Updated and reposted from March 2019.
You’re thinking of opening your own adult care home for seniors and individuals with disabilities. Congratulations! This is an exciting decision. Maybe you’ve worked as a caregiver for several years in an adult care home, assisted living facility, nursing facility, or as an in-home caregiver. Perhaps you've worked as a nurse and would like to take it to the next level and be your own boss.
You’ve now decided you’d like to take the next step and become an adult care home provider with your name listed on the license. You most likely feel passionate about caring for seniors and individuals living with disabilities. This is great, though this is not a decision to be made lightly. Owning your own adult care home business and being a caregiver for someone else are two very different experiences with their own unique challenges and benefits.
When I started my own business in 2018, I had a vague idea of the level of commitment it would take, but in retrospect, I really had no idea. I consistently work more than I've ever worked before in my life. I haven't taken a true vacation in four years, and I regularly work 12-14 hours per day and work at least six days per week. Like most small business owners, I work a lot, but I also recognize I have the luxury of having some down time because I'm not caring for others. I've heard this same feedback from new providers, as well. They didn't realize how much time owning their own business would take, especially a business where you're providing 24/7 care to other people.
Frankly, running a small business is not for everyone. Sometimes the best advice I can give someone is to consider a different path. Often, providers mention they spend a lot of time on business management, rather than solely direct caregiving. If you simply love being a caregiver, you might want to consider remaining a caregiver and working for someone else, but working in a capacity with more responsibility, rather than owning your own business. If you have management and leadership skills, you're highly organized, have strong ethics, and you're business-minded while also passionate about high-quality care, then owing a care home business might be the right move for you. It's an added benefit to have prior experience running a small business.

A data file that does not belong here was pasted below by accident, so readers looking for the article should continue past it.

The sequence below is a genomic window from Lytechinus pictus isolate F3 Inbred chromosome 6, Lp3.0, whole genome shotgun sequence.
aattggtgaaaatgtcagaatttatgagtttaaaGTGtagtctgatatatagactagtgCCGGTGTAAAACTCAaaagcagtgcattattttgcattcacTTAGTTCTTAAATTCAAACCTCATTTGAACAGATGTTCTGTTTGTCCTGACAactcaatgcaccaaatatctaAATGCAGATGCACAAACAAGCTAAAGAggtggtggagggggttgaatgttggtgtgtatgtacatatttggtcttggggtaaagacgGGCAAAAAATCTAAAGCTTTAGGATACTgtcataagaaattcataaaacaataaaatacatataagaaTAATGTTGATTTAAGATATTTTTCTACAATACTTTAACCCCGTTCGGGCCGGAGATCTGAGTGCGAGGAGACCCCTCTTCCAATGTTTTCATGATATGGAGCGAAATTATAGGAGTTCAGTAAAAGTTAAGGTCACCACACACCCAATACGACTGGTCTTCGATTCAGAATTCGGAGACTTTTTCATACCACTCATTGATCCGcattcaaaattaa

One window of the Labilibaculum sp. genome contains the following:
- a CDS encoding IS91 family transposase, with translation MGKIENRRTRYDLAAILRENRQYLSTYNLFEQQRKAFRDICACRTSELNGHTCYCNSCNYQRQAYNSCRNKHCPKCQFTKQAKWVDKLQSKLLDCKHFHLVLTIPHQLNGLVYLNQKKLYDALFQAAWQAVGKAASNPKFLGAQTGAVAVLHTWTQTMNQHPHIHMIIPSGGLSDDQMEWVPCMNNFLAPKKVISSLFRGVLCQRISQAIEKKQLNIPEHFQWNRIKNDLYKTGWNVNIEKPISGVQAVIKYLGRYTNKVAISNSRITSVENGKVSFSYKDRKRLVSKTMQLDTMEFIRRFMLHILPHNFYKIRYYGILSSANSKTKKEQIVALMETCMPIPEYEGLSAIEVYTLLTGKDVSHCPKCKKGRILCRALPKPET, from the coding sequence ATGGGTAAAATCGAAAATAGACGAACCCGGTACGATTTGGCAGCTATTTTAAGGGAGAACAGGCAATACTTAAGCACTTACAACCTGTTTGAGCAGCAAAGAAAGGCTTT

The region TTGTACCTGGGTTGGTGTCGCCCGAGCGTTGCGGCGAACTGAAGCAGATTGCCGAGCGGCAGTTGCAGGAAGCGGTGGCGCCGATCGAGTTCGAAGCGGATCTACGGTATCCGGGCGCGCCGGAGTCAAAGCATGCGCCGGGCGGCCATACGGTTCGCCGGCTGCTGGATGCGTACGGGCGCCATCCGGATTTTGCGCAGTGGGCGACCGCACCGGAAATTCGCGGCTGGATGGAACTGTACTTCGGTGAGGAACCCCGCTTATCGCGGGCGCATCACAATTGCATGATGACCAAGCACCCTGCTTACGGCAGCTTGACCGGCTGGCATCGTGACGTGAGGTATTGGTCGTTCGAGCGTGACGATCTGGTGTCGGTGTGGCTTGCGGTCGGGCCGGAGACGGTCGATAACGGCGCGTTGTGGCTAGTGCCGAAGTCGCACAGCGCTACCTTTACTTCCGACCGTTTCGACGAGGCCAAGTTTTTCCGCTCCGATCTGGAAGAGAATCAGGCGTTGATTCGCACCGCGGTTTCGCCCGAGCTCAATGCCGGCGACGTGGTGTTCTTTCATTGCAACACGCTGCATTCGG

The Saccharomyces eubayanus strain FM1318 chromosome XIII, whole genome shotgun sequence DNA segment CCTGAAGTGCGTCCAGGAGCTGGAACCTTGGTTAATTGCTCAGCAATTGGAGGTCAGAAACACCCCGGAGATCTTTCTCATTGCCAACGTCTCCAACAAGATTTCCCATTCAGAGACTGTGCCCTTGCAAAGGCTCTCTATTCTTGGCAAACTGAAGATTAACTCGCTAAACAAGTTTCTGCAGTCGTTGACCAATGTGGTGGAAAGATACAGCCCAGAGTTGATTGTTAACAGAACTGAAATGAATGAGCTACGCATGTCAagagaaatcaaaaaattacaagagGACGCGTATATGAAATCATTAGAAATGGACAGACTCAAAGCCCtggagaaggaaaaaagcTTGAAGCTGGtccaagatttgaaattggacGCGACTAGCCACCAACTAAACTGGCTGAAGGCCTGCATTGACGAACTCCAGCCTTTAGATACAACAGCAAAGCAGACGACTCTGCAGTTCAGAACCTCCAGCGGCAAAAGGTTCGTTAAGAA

If you're considering this next step in your career path, now is a critical time to reflect on your motivation...while also taking inventory of both your skillset and your understanding of the level of commitment this role entails.
If you're considering this next step in your career path, now is a critical time to reflect on your motivation for becoming an adult care home provider, while also taking inventory of both your skillset and your understanding of the level of commitment this role entails. Now is the time for a frank discussion: I’d like to talk about seven reasons to open your own adult care home, and four reasons to not open a care home.
Let’s start with four reasons not to open your own adult care home.
1. You're just going to see what happens.
Starting any business requires a lot of foundational work. You want to lay a solid foundation on which to build your care home business. Do you have a business plan? Do you have a realistic idea of the money you can make your first year? I've heard a lot of misinformation out there. It's vital to get the correct information and guidance and have a plan before taking the next step.
2. All you see are dollar signs.